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July 7, 2016

A&S dean to step down

cooperN. John Cooper, the Bettye J. and Ralph E. Bailey Dean of the Kenneth P. Dietrich School of Arts and Sciences, will step down from the dean’s post and return to the faculty in August 2017.

In a June 23 memo announcing the move, Patricia E. Beeson, provost and senior vice chancellor, praised Cooper’s 18-year service as dean. Beeson noted his commitment to recruiting and developing faculty members expert in both research and scholarship, along with a “strong and effective staff.”

Beeson cited a number of Cooper’s accomplishments over the past two decades:

• More than 70 percent of current Dietrich school faculty members were recruited under Cooper.

• Underrepresented minority faculty members in the school have increased by 30 percent.

• Women faculty members in the school have increased by almost 50 percent.

• Sponsored research funding has nearly doubled, totaling $1 billion over Cooper’s time.

• The school has received funding for almost 250 new endowed funds, including seven chairs, 14 fellowships and 98 scholarship and student resource funds, adding up to $260 million in giving to the Dietrich school; this includes the school’s largest gift in its history, from William Dietrich.(See Nov. 10, 2011, University Times.)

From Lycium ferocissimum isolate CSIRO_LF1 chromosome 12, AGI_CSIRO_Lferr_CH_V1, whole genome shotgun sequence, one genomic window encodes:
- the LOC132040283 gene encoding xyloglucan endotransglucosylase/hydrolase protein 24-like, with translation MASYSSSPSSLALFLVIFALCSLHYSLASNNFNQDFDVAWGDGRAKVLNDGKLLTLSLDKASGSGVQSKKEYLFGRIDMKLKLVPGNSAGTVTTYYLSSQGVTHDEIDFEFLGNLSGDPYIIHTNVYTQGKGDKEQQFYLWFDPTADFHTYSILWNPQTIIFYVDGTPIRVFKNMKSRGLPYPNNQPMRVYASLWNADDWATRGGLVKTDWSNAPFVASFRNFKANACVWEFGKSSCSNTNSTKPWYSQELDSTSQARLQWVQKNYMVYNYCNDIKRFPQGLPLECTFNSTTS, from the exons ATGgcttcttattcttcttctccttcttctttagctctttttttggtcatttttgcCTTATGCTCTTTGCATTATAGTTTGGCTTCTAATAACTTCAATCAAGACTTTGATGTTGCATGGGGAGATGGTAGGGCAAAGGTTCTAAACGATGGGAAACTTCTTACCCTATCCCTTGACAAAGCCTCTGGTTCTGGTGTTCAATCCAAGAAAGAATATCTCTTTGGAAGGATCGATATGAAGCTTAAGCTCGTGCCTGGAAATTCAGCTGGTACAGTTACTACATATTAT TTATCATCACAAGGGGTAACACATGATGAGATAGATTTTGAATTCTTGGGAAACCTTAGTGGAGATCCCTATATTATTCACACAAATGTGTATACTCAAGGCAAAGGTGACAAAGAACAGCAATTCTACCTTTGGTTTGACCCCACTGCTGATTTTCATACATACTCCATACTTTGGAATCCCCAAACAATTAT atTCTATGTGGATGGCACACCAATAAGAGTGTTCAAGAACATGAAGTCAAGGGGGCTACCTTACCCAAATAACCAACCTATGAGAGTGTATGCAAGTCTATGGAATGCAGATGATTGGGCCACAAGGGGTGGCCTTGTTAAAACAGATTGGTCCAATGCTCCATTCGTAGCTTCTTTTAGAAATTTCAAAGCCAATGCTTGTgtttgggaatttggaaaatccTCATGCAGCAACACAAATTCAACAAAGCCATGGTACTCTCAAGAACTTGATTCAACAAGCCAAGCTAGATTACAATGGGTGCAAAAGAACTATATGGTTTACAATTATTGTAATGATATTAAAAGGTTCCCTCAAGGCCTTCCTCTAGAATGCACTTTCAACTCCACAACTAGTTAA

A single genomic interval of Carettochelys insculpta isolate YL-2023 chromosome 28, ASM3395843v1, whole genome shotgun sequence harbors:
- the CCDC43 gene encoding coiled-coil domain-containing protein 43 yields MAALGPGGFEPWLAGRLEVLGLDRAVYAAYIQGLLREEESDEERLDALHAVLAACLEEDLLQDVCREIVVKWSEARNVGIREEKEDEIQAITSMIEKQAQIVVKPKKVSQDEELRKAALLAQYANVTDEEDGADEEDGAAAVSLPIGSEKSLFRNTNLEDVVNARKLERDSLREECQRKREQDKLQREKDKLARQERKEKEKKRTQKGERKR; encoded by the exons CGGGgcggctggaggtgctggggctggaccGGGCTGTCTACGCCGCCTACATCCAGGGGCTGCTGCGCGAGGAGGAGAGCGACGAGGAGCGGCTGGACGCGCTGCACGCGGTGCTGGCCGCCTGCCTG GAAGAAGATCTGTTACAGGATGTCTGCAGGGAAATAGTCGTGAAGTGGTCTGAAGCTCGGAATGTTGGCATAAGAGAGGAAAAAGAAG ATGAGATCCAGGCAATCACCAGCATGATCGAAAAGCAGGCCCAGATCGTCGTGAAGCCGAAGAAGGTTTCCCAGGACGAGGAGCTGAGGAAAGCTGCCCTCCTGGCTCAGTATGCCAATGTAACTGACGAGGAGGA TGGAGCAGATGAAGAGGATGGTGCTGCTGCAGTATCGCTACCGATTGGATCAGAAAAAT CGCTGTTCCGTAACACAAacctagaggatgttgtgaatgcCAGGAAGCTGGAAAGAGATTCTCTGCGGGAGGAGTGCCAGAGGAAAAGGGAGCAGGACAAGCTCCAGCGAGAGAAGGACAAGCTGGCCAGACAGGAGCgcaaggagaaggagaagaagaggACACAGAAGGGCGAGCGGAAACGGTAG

Added Beeson: “Perhaps one of the most distinguishing characteristics of John’s time as dean is the transformation of the educational programs offered to students in the Dietrich school and the College of General Studies. The impact of his commitment to the value of a liberal education and to the University’s core education mission is reflected in the elevation of these programs in various rankings and best-value designations.”

She also highlighted the near-doubling of applications during Cooper’s tenure, as well as the fact that the current class has test scores that are 150 points higher than class averages when Cooper first served as dean.

Cooper, a native of Northern Ireland, attended Oxford and continued there as a graduate student in organometallic chemistry, earning his doctorate in 1976.

He began his academic career at Harvard, then joined Pitt in 1986 as a professor of chemistry and served as department chair 1989-94.

He became dean in 1998.

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